Oct 072010
The Phillies' Roy Halladay throws a no-hitter

The Phillies' Roy Halladay throws a no-hitter

October 7 Philadelphia Inquirer:

“Nearly an hour after achieving immortality for the second time this season, Roy Halladay walked through the Phillies‘ clubhouse. No one spoke to him as he made his way across the room to his locker in the corner.

A sheet of white paper was taped up there, the first few paragraphs of a breaking news story someone printed out. “Phillies’ Roy Halladay throws playoff no-hitter,” the headline said. Halladay studied it for a few seconds. He never looked at the unopened bottle of Dom Perignon 1999 sitting in a bucket of ice to the right of him. He pulled his hooded sweatshirt over his head and disappeared through a doorway.

For 13 seasons, Roy Halladay had waited for this moment, as did the rest of baseball. In 2 hours and 34 minutes Wednesday, he made the most memorable postseason debut ever as the Phillies beat the Cincinnati Reds, 4-0, in Game 1 of the National League division series at Citizens Bank Park.

“It was a lot of fun,” Halladay said, as only he could.

After pitching one of the greatest games in baseball history, Halladay was mobbed by his teammates on the mound. It was a scene that happens in the postseason only when a team wins a series.

And this was just the beginning.

Halladay pitched the second no-hitter in postseason history. He stands beside the Yankees’ Don Larsen, who pitched a perfect game in Game 5 of the 1956 World Series, as the only ones to do it.

It was Halladay’s second no-hitter of the season. He threw a perfect game May 29 against Florida, a night that became the signature moment of his career – until Wednesday.

The sellout crowd stood, cheered, and waved white towels for much of the final six outs. His teammates didn’t move from their positions in the dugout. Fans booed other fans for getting up and leaving their seats for different viewing positions.

In the owner’s box, Phillies president David Montgomery sat with other team executives. He didn’t move, either.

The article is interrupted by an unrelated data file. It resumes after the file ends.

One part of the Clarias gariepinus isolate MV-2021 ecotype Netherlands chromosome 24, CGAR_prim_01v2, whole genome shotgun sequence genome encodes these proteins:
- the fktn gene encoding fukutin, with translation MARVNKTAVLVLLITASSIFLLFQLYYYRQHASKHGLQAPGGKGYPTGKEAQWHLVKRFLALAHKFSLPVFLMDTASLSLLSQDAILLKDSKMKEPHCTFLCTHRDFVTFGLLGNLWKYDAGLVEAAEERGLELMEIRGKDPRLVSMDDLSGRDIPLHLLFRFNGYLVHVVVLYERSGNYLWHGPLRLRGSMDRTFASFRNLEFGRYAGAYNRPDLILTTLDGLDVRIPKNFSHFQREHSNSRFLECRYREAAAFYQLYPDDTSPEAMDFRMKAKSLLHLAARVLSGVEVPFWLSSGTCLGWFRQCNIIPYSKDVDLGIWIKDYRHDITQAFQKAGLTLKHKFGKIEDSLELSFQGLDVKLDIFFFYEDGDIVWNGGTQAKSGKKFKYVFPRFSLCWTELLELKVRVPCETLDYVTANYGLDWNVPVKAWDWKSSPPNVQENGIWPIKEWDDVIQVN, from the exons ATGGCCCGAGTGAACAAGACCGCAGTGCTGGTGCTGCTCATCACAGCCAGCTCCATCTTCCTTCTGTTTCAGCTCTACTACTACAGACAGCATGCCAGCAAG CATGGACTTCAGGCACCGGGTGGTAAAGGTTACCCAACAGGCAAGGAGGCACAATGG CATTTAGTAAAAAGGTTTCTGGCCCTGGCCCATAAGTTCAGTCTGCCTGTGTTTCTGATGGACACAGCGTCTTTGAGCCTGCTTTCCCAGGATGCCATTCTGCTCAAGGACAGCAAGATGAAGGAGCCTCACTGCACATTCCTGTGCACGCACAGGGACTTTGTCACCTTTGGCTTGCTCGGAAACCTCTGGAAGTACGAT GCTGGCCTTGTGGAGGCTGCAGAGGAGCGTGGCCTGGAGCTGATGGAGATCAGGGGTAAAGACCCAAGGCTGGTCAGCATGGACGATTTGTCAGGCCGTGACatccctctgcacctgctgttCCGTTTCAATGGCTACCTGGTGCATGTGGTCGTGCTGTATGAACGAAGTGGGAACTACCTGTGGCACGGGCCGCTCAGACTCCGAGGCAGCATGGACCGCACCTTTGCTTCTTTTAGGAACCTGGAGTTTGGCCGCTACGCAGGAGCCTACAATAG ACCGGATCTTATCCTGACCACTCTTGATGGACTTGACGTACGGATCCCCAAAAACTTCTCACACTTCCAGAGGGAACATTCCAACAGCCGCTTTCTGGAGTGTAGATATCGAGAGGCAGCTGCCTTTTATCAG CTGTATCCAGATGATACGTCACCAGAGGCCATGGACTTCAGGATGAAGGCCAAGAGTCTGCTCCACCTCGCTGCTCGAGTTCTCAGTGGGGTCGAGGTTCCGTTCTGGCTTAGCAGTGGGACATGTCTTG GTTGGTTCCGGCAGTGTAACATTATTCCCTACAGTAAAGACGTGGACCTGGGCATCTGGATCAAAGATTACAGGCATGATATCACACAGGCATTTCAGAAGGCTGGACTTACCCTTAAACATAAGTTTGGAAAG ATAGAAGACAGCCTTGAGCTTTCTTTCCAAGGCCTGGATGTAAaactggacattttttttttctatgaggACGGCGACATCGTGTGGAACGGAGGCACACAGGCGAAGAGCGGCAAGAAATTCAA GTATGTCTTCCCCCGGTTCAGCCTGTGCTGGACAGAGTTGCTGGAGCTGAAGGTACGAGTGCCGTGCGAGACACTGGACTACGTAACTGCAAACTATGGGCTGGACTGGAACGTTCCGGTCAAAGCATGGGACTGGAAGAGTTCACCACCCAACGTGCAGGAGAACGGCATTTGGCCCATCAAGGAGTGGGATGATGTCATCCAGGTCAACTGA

“You’re watching,” Montgomery said, “and you say, ‘This can’t really happen, can it?’ ”

It did. It happened, and many in the Phillies‘ clubhouse said Halladay had even better stuff Wednesday than he did on that sticky May night in Miami. On a bigger stage, with the baseball world watching, Halladay was pristine.

The only Reds runner, Jay Bruce, reached on a six-pitch walk in the fifth inning. Incredibly, Halladay threw first-pitch strikes to 25 of the 28 batters he faced. Of the 104 pitches he threw, just 25 were balls. He struck out eight.

“Absolutely unreal,” Charlie Manuel said.

Maybe Rich Dubee, Halladay’s pitching coach, said it best.

“The marathon is over,” Dubee said. “The 11 years of grinding and working are over. Now it’s time to really enjoy it and cherish it. I think he understands that. You work so long to get here. You better be yourself. You might as well enjoy it and run with it. Tonight he did.”

The final play was the most dramatic. Brandon Phillips dribbled a ball a few feet away from home plate. It was a sure out. But Phillips’ bat landed in the way of the ball, which bounced up against it. Catcher Carlos Ruiz fell to his knees as he picked up the ball and tossed to first to end the game.

“I was definitely panicking because it was the big out,” Ruiz said.

There were just two other close calls. In the third, Reds reliever Travis Wood lined out sharply to right. In the fourth, Joey Votto hit a grounder in the hole on the left side that Rollins fielded on the edge of the grass. He threw off his back foot to retire Votto with ease.”

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